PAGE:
The Berlage Sessions: Linda Vlassenrood
05 March 2021 12:45 till 13:45 - Location: Online - By: Communication BK
As part of The Berlage Sessions, Linda Vlassenrood gives the lecture 'Mulder’s Amsterdam'.
Jakoba Mulder (1900–1988) was one of the first women to graduate from the Institute of Technology in Delft, now known as the TU Delft, with a civil engineering degree, in 1926, and she subsequently specialised in urban development. Mulder went to work for the city of Delft as an adjunct engineer on the Zuid-Holland West regional development plan in 1928. In 1930, Mulder—who possessed what was then unique experience in urban planning—became the first female architect to take up a similar post in the city of Amsterdam’s urban development department. She joined a core team made up of the department head and urban planner L.S.P. Scheffer (1887–1974), the designer Cornelis van Eesteren (1897–1988) and the academic researcher Th.K. van Lohuizen (1890–1956), who were working on a basic design for Amsterdam’s General Expansion Plan (Algemeen Uitbreidingsplan, or AUP).
After the Second World War, it was Mulder who developed and elaborated the layout of subplans as the department’s chief architect. Mulder worked and steered—through the many committees she joined inside the public works department—meticulously on very different scales for decades. She ultimately ran the urban planning department from 1958 until 1966. Mulder was determined on establishing a continuous green network in the post-war districts. She argued that buildings and green space should be of equal importance. She introduced the courtyard layout in the garden city of Frankendaal in 1949 to provide residents with “an outdoor living room”. This layout was adopted on a wide scale in the other districts. Amsterdam’s playground policy was another Mulder showpiece. “Mulder’s Amsterdam” will focus on the complexity of postwar production through her humanistic perspective.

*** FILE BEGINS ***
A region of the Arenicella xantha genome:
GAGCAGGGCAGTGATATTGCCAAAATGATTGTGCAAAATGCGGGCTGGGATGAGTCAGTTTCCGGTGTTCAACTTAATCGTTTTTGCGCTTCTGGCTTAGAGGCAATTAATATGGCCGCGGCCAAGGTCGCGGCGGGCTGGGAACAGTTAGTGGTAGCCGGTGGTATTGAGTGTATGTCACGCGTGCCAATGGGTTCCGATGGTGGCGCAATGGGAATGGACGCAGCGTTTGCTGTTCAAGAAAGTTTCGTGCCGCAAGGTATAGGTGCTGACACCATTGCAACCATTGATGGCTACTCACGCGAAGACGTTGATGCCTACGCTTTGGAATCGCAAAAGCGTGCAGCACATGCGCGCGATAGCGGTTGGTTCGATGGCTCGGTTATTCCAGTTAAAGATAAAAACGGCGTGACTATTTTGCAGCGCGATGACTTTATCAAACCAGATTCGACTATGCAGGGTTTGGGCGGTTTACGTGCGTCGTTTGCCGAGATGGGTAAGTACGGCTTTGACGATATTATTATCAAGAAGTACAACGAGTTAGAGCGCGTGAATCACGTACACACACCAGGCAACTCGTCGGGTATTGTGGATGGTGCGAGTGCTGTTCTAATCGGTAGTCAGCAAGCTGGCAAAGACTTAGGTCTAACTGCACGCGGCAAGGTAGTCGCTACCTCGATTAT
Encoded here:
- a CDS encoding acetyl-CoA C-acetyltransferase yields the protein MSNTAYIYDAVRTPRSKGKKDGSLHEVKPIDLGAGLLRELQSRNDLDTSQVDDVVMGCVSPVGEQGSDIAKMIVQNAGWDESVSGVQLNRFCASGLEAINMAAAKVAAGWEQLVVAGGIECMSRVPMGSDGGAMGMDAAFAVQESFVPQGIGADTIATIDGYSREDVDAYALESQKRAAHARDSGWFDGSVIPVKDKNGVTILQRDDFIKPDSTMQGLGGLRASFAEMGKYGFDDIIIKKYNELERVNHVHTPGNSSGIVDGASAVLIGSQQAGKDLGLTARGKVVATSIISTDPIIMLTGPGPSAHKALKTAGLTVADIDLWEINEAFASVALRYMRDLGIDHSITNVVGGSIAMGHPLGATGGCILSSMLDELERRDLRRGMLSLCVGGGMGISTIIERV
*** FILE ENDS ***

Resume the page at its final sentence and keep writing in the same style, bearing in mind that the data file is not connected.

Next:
The Berlage Sessions is a thematic seven-part seminar series entitled “Architecture in Civic Service,” examines the administrative role architects played in designing nineteenth-century Barcelona, Berlin, and Vienna; postwar Amsterdam and Stockholm; and contemporary Flanders and Bristol, from streetlights and building facades to infrastructures and landscapes. This spring semester, speakers include George Ferguson, Francesc Magrinyà Torner, Helena Mattsson, Jules Schoonman, Werner Michael Schwarz, Peter Swinnen, and Linda Vlassenrood.
Linda Vlassenrood is an independent curator and program manager, and formerly chief curator at the Netherlands Architecture Institute (NAi). She is currently conducting research on urban planner Jakoba Mulder (1900–1988), supported by the Creative Industries Fund NL and the city of Amsterdam’s Planning and Sustainability as well as Monuments and Archeology department.